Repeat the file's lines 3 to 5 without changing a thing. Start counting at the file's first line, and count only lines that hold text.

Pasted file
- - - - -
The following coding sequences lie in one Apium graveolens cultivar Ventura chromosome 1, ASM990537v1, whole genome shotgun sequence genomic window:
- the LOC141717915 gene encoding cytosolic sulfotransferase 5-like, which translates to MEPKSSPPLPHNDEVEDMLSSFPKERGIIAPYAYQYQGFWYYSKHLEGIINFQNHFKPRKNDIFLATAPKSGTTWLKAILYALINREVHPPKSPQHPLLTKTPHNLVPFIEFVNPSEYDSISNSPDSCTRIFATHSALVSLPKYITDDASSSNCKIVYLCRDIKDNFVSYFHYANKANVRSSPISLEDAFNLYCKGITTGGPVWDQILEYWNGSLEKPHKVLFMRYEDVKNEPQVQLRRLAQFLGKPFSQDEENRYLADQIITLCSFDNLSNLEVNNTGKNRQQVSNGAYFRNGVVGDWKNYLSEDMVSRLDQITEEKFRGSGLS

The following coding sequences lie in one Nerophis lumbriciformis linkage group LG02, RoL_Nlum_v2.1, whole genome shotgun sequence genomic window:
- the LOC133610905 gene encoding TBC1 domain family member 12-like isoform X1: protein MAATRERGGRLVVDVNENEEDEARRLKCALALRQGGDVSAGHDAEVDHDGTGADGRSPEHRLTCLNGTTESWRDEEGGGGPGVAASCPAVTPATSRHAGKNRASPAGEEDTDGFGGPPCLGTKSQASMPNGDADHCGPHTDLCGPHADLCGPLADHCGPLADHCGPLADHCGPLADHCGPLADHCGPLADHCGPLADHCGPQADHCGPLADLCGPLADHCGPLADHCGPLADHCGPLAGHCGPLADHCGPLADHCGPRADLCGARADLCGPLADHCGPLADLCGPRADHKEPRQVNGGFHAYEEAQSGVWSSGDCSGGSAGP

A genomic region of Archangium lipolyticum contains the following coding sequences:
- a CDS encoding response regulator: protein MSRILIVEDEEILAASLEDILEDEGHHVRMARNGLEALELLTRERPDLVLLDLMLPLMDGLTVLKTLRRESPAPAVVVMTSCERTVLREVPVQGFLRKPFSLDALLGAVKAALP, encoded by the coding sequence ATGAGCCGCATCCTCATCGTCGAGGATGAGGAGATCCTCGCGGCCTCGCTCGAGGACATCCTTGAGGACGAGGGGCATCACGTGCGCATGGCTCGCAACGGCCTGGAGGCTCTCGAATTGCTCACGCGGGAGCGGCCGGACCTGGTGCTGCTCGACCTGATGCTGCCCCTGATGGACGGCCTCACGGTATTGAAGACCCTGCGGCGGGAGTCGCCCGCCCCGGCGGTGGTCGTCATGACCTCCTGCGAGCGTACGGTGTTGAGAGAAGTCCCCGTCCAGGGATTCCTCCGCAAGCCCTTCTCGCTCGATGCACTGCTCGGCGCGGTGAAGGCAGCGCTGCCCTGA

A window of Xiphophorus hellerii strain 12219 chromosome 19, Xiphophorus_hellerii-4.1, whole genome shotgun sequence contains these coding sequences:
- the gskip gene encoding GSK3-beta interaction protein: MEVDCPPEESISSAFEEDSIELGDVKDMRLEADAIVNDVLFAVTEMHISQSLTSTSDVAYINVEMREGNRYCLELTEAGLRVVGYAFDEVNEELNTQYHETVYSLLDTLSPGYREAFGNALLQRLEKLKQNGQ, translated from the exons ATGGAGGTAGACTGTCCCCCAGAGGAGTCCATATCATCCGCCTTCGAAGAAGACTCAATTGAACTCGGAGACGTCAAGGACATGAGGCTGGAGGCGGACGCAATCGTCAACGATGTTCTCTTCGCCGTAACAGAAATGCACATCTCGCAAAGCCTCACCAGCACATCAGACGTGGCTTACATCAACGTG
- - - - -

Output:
The following coding sequences lie in one Nerophis lumbriciformis linkage group LG02, RoL_Nlum_v2.1, whole genome shotgun sequence genomic window:
- the LOC133610905 gene encoding TBC1 domain family member 12-like isoform X1: protein MAATRERGGRLVVDVNENEEDEARRLKCALALRQGGDVSAGHDAEVDHDGTGADGRSPEHRLTCLNGTTESWRDEEGGGGPGVAASCPAVTPATSRHAGKNRASPAGEEDTDGFGGPPCLGTKSQASMPNGDADHCGPHTDLCGPHADLCGPLADHCGPLADHCGPLADHCGPLADHCGPLADHCGPLADHCGPLADHCGPQADHCGPLADLCGPLADHCGPLADHCGPLADHCGPLAGHCGPLADHCGPLADHCGPRADLCGARADLCGPLADHCGPLADLCGPRADHKEPRQVNGGFHAYEEAQSGVWSSGDCSGGSAGP

A genomic region of Archangium lipolyticum contains the following coding sequences: